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The good folks at the Immigration Policy Center and the American immigration Council have released newly updated state-by-state fact sheets with accompanying infographics that highlight the demographic and economic impact of New Americans, Asians and Latinos in each state. This is from the introduction to the North Carolina page:

“Immigrants, Latinos, and Asians account for growing shares of the economy and population in the electoral swing state of North Carolina. Immigrants (the foreign-born) make up 7.3% of the state’s population, while more than 1 in 10 North Carolinians are Latino or Asian. Moreover, Latinos and Asians wield $22.9 billion in consumer purchasing power. At last count, businesses owned by Latinos and Asians had sales and receipts of $10.1 billion and employed more than 63,000 people. At a time when the economy is still recovering, North Carolina can ill-afford to alienate such a critical component of its labor force, tax base, and business community.”

Click here to view the very cool and informative infographic.

 

The good people at Imagine 2050, a group committed to making America’s increasingly diverse and multi-racial society work for everyone have posted a report on the cookie-cutter legislation passed last week by the House that seeks to respond to the imaginary threat of “Sharia law.”  

The post also reports that the troubled characters behind the movement to pass such bills into law around the country by the American Laws for American Courts initiative (ALAC):

“Some news outlets and blogs have even mentioned the bill’s roots in the ALAC model. Equally, or perhaps more, important is this bill’s link to the original ALAC author, David Yerushalmi, an anti-Muslim activist and lawyer with a record of extremist rhetoric and questionable ties. Read More

Towed carHB 786, or the RECLAIM NC Act, should be called the “Repo” Act.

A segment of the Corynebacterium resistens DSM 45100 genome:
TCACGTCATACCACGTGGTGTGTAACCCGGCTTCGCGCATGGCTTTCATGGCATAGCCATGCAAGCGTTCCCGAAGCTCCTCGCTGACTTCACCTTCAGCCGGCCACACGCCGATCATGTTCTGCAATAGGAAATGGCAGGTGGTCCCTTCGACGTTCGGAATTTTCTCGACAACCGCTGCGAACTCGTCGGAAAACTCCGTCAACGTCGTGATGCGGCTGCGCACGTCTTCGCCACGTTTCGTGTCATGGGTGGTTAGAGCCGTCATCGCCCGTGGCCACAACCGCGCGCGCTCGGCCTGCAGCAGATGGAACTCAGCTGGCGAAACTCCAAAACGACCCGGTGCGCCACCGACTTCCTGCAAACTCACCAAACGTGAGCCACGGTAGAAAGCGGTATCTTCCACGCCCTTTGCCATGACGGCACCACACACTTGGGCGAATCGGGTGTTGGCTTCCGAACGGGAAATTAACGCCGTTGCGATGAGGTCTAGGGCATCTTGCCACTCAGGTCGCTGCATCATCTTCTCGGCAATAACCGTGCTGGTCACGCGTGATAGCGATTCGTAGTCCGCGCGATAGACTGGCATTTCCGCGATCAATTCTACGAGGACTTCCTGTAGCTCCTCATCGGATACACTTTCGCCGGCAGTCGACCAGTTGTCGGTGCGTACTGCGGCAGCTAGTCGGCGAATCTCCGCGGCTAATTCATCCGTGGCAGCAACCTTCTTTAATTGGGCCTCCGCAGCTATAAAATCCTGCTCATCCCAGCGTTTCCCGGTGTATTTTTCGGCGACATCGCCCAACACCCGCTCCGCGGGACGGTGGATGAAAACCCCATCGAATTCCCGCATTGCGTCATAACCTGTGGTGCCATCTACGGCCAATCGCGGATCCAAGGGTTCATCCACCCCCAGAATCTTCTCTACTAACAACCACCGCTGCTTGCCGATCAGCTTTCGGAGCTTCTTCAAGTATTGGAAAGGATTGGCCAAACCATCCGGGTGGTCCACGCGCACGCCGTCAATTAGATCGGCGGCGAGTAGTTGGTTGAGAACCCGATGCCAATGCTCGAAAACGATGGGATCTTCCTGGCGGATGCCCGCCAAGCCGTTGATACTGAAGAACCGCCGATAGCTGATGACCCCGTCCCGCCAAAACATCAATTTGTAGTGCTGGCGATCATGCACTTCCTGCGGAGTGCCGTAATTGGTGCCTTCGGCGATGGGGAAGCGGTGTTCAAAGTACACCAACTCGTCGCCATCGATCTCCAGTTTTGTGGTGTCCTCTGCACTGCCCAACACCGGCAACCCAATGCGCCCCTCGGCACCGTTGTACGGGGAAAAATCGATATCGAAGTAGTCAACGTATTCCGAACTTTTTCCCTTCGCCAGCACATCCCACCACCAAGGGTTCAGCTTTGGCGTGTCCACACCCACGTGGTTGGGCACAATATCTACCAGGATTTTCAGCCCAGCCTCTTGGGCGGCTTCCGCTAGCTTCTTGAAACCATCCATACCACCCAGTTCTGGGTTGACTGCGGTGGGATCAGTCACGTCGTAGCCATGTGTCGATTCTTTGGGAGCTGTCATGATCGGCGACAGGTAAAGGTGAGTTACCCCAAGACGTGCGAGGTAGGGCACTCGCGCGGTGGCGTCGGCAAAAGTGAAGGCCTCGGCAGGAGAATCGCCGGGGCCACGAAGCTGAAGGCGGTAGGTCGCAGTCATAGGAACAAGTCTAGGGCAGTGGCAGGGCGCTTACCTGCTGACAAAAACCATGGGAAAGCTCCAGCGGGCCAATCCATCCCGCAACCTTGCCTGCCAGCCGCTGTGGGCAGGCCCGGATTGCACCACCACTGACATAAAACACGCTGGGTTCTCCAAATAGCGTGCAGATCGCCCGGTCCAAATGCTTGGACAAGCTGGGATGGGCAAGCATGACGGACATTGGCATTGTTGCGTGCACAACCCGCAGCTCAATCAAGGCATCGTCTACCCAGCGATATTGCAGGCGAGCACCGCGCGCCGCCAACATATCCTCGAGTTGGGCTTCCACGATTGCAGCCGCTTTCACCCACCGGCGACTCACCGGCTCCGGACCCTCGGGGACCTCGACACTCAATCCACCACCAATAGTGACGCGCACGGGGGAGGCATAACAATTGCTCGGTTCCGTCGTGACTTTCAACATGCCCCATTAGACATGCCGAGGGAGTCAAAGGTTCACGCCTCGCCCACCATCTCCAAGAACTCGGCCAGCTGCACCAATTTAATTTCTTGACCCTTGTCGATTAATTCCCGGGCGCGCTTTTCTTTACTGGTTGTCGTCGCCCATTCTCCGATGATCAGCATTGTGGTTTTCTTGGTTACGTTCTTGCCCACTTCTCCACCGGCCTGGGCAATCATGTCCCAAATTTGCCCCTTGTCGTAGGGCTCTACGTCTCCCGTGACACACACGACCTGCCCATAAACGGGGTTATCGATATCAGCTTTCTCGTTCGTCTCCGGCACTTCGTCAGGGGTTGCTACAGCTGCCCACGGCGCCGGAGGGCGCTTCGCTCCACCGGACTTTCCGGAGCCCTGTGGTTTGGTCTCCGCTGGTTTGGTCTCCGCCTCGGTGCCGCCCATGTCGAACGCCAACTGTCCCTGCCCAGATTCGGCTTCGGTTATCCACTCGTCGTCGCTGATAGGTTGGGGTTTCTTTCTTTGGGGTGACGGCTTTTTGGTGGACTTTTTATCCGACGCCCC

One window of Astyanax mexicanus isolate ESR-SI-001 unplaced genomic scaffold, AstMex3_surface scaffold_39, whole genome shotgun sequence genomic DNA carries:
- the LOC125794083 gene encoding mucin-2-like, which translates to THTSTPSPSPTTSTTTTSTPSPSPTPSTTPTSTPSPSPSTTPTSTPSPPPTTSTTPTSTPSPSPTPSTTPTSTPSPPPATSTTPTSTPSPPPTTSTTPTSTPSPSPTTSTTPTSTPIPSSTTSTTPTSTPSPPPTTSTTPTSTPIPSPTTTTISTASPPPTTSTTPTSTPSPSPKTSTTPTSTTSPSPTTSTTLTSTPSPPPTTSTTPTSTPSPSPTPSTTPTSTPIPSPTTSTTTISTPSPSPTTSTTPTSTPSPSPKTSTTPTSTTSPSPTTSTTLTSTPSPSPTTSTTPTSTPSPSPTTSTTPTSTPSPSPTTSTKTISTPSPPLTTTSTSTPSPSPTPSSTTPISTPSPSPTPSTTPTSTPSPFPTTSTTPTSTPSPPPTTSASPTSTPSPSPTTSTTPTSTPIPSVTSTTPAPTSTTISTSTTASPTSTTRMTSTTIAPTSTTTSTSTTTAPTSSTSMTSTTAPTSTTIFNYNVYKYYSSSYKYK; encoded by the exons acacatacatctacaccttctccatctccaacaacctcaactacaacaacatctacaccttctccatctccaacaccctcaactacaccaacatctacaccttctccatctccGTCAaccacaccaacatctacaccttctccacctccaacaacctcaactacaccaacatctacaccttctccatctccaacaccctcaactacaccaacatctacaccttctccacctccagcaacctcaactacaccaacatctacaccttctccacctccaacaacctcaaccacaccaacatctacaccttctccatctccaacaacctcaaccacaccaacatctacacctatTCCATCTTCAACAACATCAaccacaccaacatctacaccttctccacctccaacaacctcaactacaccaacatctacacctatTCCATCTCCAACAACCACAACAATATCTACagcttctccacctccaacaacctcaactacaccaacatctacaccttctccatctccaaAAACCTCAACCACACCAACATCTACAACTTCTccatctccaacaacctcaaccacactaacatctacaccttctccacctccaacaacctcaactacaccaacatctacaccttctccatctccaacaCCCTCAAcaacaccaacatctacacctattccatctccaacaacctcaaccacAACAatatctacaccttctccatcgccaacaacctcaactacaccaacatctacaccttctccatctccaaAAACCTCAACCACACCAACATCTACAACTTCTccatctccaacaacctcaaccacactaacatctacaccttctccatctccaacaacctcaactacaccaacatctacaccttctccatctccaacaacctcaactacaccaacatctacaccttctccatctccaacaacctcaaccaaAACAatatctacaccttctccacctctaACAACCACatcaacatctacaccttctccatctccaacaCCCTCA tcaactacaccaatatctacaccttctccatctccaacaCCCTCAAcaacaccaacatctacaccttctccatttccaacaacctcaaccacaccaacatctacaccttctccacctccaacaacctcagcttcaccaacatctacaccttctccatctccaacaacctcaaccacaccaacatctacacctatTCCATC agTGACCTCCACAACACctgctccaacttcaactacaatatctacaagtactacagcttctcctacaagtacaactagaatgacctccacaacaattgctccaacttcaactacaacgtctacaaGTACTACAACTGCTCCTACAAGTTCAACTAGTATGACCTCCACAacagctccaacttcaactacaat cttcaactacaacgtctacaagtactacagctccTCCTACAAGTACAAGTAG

Most of the attention in the RECLAIM –er, Repo Act — has been focused on a provision that would provide a limited number of undocumented immigrants driver permits, or on the part cribbed from a racist Arizona bill that would allow law enforcement officers to arrest people they “suspect” might be undocumented immigrants.

One overlooked horror in this bill is Part X. This provision would impound and then sell at auction all the cars driven by anyone who is found guilty of driving without a license, whose insurance has lapsed and a few other similar violations.

Last fiscal year, more than 215,000 people were charged with one of those misdemeanors, according to statistics maintained by the Administrative Office of the Courts. If “Repo” were law in 2012, all the vehicles these people had been driving would have been impounded. Read More

A North Carolina House Judiciary Committee held its first hearing on the “RECLAIM NC” Act today, an Arizona-style immigration bill sponsored by Rep. Harry Warren and 13 others (including a key member of Speaker Thom Tillis’ leadership team, Rep. Ruth Samuelson). The proposal includes a raft of anti-immigrant provisions, including making it harder for undocumented immigrants to post bond for minor criminal offenses, requiring them to pay for their own incarceration time, and making it easy to seize and impound cars of people caught driving without insurance or a proper license. 

The bill also includes the odd and controversial twist of “requiring” all undocumented immigrants to register for a “restricted driving permit,” which would not the same thing as a driver’s license. Representative Warren claims that the driver’s permit requirement is intended to make all drivers safer by identifying folks who are driving on state roads.  This claim is belied, however, by the fact that bill: a) requires undocumented immigrants to register for a state ID card even if they have no intention of driving at all, and b) excludes many people from obtaining the driving permit at all.

Probably the most telling moment of this morning’s hearing was when the committee discussed the “show me your papers” provision, and Representative Rick Glazier asked  Warren how a law enforcement officer could form a “reasonable suspicion” that someone was in the country without papers. Watch the exchange here:

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As you can see, Read More

In case you missed it, Jessica Rocha of the N.C. Justice Center has an excellent essay in today’s edition of Raleigh’s News & Observer on the absurdity of the proposal by conservative state lawmakers to prevent the state of North Carolina from making use of identification cards issued by foreign governments.

As Rocha writes:

“Some people who live in North Carolina can’t get a state-issued card. If they are foreigners, they can get IDs issued by their governments, just like Americans get them from ours as the country best positioned to confirm the facts regarding a person’s citizenship, age, complete name and address. For Mexican citizens living in the United States, regional consular offices process and issue consular identification cards. Also known as the “Matricula Consular,” it does not confer immigration status or eligibility for any U.S. benefits or privileges. It is a path to nothing more than clarity…. Read More